Maintenance

Tyres and Tubes

It seems everyone you talk to is running different tyres and pressures, and everyone has an opinion on what works best. What they really should be saying though, is what works best for them.

A tyre that works well in dry sand might not do well over slippery wet roots. And the desert racer the dakar guys use might eat itself up in 100miles of road. You’ll need to talk to people who ride in your area, who tackle the same terrain as you do to know what works well.

0 PSI – mousses. Great for enduro, but get destroyed by long heat cycles so generally not suitable for extended road use.

3-8 PSI – tubliss. Has the ability to run super low pressures, 120PSI inner bladder and a low pressure outer combined, means you can plug punctures (be very careful to not nick the inner hi pressure bladder) Great idea, kinda expensive, gets mixed reviews.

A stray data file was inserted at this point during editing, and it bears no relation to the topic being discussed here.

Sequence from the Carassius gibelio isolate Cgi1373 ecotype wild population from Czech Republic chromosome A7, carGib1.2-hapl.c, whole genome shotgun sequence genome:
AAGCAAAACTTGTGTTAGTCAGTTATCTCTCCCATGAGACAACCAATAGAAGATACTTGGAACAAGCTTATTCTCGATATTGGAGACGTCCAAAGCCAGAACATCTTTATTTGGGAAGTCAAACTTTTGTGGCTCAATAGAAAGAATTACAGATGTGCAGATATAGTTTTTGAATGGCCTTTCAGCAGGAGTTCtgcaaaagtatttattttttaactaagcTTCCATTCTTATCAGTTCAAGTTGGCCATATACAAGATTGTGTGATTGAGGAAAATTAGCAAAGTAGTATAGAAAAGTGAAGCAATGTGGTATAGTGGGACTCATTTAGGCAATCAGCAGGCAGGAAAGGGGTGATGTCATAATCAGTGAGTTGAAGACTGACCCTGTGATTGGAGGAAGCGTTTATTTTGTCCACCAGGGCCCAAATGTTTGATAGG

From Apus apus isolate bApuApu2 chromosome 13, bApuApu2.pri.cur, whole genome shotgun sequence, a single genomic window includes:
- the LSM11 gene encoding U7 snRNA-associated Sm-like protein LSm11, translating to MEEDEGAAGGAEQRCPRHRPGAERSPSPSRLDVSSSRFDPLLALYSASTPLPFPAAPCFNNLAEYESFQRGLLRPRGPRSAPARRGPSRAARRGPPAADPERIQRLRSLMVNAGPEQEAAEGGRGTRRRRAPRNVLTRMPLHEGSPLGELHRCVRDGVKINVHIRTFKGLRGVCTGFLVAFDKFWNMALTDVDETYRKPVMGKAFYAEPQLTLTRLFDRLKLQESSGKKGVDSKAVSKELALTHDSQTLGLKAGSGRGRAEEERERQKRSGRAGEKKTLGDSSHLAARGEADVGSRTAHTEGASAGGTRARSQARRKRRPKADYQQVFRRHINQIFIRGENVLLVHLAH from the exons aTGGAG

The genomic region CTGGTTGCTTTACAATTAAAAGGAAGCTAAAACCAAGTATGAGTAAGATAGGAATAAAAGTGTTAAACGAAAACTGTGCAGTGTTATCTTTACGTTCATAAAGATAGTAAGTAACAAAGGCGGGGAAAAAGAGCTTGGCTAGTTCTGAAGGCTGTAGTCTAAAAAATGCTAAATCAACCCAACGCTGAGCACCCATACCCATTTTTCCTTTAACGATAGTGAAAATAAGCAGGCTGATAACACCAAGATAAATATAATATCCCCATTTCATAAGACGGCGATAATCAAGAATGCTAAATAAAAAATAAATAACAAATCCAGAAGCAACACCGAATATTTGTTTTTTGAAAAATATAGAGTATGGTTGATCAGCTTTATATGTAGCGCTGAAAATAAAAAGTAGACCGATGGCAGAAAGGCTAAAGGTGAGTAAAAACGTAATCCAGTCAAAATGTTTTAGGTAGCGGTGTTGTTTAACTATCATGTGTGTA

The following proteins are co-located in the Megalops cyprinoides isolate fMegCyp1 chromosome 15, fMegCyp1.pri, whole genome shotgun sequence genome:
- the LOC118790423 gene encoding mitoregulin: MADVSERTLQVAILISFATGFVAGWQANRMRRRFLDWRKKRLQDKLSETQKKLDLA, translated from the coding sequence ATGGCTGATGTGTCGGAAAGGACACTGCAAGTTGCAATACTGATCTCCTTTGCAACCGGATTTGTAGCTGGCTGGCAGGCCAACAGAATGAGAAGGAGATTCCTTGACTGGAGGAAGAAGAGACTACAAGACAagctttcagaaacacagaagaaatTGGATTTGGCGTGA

10 – 15PSI – tubes. Cheap and cheerful. You can reduce the risk of pinch flats by going heavy duty or ultra heavy duty. Running 10 – 15 PSI you absolutely need a rimlock. If not using a rimlock I’d suggest staying in the 20 – 25PSI.

25 – 30PSI – road use. Lower pressures mean your tyre & tube deform more as the wheel rotates, greater deformation = greater friction = more heat in the tube and that heat buildup can cause a tube to come apart and fail.

If you’re going to cover extended road miles at decent speeds, then you need to run higher pressures.

 

Regardless of what tyre / tube / mousse combination you use, you will need to be able to change a tyre.

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